Evidence-based design (EBD) has become a primal source of progress for planning and design in healthcare architecture. The process for going beyond meeting minimal requirements to providing the best possible environment for patients, staff, and visitors starts with finding and understanding existing information from reviewing existing research on similar environments and from detailed discussions with the facility’s users to fully understand specific needs. While both are important, this blog focuses primarily on the former.
Some of the most recognized researchers in healthcare architecture have found that the information on design for mental and behavioral health environments, though improving, is still somewhat minimal and insufficient. Along with the limited research available in mental and behavioral health, there are also issues such as the range of settings and diagnoses and controversies about security, privacy, and safety.
Mardelle McCuskey Shepley and Roger S. Ulrich are examples of two authors who have been recognized for their research and evidence-based design literature, and their expertise on mental and behavioral health design. They offer captivating information on environmental psychology issues, design features, and case studies that we have referenced at EYP, and used in owner discussions to help develop the basis for design choices in our work on behavioral health facilities.
A Summary of the Literature
EYP combines our own behavioral health design experience with the first-hand experience of clinicians and national experts in making sure our projects are following and complementing state-of-the-art treatment and designing a building as a tool for that treatment. We are adamant about gaining more knowledge through experience and research (including our own outcome research with existing clients, as well as external research) so that our designs can continue to progress with the support of facts, client experiences, and data.
Following their rigorous literature review “Design Research and Behavioral Health Facilities” Mardelle and Samira then published “Design for Mental and Behavioral Health,” in which they highlight multiple environmental psychology issues, describe them in specific settings, support their findings, and select successful projects that demonstrate the principles addressed. Awareness and identification of the eleven Environmental Psychology Issues provide a guide to the initial stages of programming, planning, and design. This base knowledge also guides conversations with the client and enables the designer to continue with asking questions, defining goals, and discussing the application of these design features in the facility. We have found that this research largely parallels anecdotal information received from clinicians and users throughout the history of EYP’s behavioral design work.
Roger S. Ulrich, Lennart Bogren, and Stefan Lundin’s theory for designing psychiatric environments to reduce aggression and violence proves especially useful. They study and test nine key environmental design features—known as the “Stress Reducing Bundle.” By testing the Bundle through a controlled comparison of three Swedish psychiatric hospitals (old hospital, new hospital, and a control hospital), they were able to measure the outcomes through documentation of chemical and physical restraint use.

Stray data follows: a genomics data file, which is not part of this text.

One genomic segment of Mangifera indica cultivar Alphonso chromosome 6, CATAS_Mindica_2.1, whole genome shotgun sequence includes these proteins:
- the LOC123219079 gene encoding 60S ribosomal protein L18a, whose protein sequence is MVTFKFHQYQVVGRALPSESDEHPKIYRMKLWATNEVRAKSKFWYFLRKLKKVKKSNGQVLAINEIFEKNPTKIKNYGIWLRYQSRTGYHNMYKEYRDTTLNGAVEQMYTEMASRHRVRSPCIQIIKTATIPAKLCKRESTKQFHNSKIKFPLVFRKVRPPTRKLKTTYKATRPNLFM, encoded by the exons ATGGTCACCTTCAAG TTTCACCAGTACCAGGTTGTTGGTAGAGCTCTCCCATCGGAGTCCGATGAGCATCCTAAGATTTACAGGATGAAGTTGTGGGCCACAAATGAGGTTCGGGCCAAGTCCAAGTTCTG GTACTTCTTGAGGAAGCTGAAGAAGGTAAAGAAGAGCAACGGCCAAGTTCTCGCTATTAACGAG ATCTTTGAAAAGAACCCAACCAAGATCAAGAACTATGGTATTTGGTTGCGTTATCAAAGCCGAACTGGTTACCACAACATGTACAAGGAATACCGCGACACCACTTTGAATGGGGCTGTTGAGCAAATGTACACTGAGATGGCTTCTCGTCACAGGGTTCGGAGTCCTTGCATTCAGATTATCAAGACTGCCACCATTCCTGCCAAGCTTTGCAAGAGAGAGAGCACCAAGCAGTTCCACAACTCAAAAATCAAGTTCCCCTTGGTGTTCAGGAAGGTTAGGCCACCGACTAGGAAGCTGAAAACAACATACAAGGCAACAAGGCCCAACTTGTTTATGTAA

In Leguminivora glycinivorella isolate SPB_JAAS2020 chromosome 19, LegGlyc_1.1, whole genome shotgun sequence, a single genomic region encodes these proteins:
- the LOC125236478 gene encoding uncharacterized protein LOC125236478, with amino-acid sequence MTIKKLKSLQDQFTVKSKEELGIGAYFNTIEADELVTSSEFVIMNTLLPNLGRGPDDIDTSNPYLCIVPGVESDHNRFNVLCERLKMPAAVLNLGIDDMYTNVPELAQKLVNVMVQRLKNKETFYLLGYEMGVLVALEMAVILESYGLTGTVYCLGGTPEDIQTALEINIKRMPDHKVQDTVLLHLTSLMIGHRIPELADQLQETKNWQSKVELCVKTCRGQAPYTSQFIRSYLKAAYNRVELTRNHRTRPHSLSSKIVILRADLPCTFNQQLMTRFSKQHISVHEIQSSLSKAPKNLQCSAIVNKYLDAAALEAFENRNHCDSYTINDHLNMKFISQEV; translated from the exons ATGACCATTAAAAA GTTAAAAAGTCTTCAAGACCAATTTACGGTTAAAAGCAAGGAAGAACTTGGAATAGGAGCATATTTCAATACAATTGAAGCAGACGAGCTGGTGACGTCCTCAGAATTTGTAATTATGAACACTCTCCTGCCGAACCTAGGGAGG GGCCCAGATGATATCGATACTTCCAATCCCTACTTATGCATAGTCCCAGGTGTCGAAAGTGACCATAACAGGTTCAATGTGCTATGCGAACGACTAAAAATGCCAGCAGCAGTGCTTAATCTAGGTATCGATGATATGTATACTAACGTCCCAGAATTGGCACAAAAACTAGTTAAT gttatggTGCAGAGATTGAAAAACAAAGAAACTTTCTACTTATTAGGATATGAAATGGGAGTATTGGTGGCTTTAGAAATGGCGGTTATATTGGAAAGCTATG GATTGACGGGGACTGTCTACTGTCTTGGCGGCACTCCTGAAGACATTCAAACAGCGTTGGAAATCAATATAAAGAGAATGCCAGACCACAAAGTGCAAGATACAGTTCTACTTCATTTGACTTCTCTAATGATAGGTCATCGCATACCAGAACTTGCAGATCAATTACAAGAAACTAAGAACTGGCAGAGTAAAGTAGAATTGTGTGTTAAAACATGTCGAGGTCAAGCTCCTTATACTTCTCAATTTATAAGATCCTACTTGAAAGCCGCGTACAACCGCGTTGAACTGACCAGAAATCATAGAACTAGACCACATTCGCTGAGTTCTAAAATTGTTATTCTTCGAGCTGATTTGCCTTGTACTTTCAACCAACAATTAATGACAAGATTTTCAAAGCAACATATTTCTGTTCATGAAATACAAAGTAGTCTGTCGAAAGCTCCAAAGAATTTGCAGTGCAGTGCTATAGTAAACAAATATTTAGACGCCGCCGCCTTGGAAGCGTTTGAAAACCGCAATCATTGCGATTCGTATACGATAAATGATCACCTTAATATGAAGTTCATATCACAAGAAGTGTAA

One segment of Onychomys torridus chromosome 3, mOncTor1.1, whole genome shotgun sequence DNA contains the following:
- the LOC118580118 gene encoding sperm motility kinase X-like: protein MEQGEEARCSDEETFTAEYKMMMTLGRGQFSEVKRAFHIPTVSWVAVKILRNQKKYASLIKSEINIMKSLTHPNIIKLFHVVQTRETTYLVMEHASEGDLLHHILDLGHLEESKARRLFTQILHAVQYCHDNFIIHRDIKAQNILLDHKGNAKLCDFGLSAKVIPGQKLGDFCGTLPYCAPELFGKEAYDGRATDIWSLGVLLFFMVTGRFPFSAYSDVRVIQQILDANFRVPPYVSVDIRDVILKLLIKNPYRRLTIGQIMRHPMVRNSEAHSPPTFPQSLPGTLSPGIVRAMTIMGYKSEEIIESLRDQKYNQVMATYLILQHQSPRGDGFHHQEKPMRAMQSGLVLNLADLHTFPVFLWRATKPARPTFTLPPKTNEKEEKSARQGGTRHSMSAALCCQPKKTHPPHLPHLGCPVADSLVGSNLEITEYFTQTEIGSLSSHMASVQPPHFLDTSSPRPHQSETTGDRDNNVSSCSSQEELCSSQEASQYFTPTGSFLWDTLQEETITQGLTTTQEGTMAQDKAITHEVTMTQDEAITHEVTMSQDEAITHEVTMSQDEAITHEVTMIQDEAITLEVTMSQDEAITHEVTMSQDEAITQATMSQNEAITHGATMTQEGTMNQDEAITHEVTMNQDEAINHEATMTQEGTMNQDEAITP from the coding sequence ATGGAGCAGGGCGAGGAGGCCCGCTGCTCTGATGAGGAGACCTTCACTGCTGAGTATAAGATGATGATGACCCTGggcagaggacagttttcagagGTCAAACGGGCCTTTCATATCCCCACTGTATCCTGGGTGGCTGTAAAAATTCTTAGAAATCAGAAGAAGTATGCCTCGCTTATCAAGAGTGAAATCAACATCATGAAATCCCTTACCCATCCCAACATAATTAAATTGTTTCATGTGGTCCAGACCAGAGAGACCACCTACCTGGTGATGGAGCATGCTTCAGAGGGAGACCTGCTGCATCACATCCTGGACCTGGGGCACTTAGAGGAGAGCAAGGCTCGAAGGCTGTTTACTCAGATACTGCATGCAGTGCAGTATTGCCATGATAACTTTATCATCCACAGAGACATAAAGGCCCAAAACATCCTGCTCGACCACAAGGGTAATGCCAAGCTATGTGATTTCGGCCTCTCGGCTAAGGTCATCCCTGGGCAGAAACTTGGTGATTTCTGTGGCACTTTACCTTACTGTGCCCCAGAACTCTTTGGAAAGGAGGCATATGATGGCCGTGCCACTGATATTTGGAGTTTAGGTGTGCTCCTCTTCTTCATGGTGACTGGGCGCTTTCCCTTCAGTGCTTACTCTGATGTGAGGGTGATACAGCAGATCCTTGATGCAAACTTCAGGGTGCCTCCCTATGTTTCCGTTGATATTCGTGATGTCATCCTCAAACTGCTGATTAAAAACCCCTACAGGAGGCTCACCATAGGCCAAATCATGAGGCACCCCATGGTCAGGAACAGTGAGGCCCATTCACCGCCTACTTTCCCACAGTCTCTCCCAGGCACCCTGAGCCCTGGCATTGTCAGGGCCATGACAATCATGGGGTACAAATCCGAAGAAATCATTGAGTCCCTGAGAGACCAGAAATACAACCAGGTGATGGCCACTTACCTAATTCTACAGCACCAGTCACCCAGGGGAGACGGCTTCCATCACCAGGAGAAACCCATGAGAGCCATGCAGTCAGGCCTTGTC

The “patient’s acute stress will be lessened after admission if the ward environment has been designed in evidence-informed ways to foster control and coping, mitigate crowding stress, minimize environmental stressors such as noise, and promote exposure to stress reducing or restorative features such as nature.”
As we reviewed the Environmental Psychology Issues and the Stress Reducing Bundle, we were able to point out areas where EYP’s designs have implemented these features into our projects. A few examples of these are shown here:
Environmental Psychology Issues
Stress Reducing Bundle
Fortunately, public awareness of mental and behavioral health has increased and efforts to end environments of shame, fear, and silence are being supported. Mental and behavioral health literature has documented areas that lacked research and advanced important points for discussion and development. It also recognizes that the recommendations have developed from experience and observation. These include that: clinical process and operations influence the outcomes; no single-feature will work better than a multiple-feature intervention, and these issues and design features should be further investigated. The intent is to find relationships or details to guide research on how mental and behavioral health design acts as an aid for prevention and cure.
No behavioral health project is one size fits all and listening to the client about what matters is the most important element in meeting their specific and unique needs. So, what’s possible? The Environmental Psychology Issues and the Stress Reducing Bundle can be helpful catalysts for raising questions that further research and details that lead us toward achieving our overarching goal: Design that readies the mind for healing.
Environmental Psychology Issues Gallery, Source: Shepley, Mardelle McCuskey, and Samira Pasha. Design for Mental and Behavioral Health. Routledge, Taylor & Francis Group, 2017. Images of EYP projects: Fulton State Hospital, Central State Hospital, St. Elizabeth’s.
Stress Reducing Bundle Gallery, Source: Ulrich, Roger S, Lennart Bogren and Stefan Lundin "Towards a design theory for reducing aggression in psychiatric facilities". ARCH 12: ARCHITECTURE / RESEARCH / CARE / HEALTH. Chalmers Institute of Technology. 2012. Images of EYP projects: Fulton State Hospital, Central State Hospital, St. Elizabeth’s, Wellness Center.